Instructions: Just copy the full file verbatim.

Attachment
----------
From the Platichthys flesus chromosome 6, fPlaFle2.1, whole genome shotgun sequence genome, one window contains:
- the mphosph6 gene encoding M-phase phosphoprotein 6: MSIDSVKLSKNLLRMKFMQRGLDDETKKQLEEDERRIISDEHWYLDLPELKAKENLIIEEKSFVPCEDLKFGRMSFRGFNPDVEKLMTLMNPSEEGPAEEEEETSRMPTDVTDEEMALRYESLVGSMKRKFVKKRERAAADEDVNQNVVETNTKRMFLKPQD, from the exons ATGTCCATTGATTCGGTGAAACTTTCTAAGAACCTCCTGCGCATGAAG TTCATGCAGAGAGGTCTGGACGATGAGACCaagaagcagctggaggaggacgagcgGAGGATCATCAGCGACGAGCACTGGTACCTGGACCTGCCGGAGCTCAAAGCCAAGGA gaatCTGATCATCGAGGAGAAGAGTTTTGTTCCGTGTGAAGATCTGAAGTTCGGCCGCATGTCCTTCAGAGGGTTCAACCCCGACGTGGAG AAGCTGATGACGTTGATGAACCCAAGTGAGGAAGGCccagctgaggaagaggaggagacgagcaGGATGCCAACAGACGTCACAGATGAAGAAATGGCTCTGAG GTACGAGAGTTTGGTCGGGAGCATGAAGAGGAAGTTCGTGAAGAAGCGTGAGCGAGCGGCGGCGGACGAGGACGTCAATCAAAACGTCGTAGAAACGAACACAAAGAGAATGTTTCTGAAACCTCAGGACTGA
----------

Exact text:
From the Platichthys flesus chromosome 6, fPlaFle2.1, whole genome shotgun sequence genome, one window contains:
- the mphosph6 gene encoding M-phase phosphoprotein 6: MSIDSVKLSKNLLRMKFMQRGLDDETKKQLEEDERRIISDEHWYLDLPELKAKENLIIEEKSFVPCEDLKFGRMSFRGFNPDVEKLMTLMNPSEEGPAEEEEETSRMPTDVTDEEMALRYESLVGSMKRKFVKKRERAAADEDVNQNVVETNTKRMFLKPQD, from the exons ATGTCCATTGATTCGGTGAAACTTTCTAAGAACCTCCTGCGCATGAAG TTCATGCAGAGAGGTCTGGACGATGAGACCaagaagcagctggaggaggacgagcgGAGGATCATCAGCGACGAGCACTGGTACCTGGACCTGCCGGAGCTCAAAGCCAAGGA gaatCTGATCATCGAGGAGAAGAGTTTTGTTCCGTGTGAAGATCTGAAGTTCGGCCGCATGTCCTTCAGAGGGTTCAACCCCGACGTGGAG AAGCTGATGACGTTGATGAACCCAAGTGAGGAAGGCccagctgaggaagaggaggagacgagcaGGATGCCAACAGACGTCACAGATGAAGAAATGGCTCTGAG GTACGAGAGTTTGGTCGGGAGCATGAAGAGGAAGTTCGTGAAGAAGCGTGAGCGAGCGGCGGCGGACGAGGACGTCAATCAAAACGTCGTAGAAACGAACACAAAGAGAATGTTTCTGAAACCTCAGGACTGA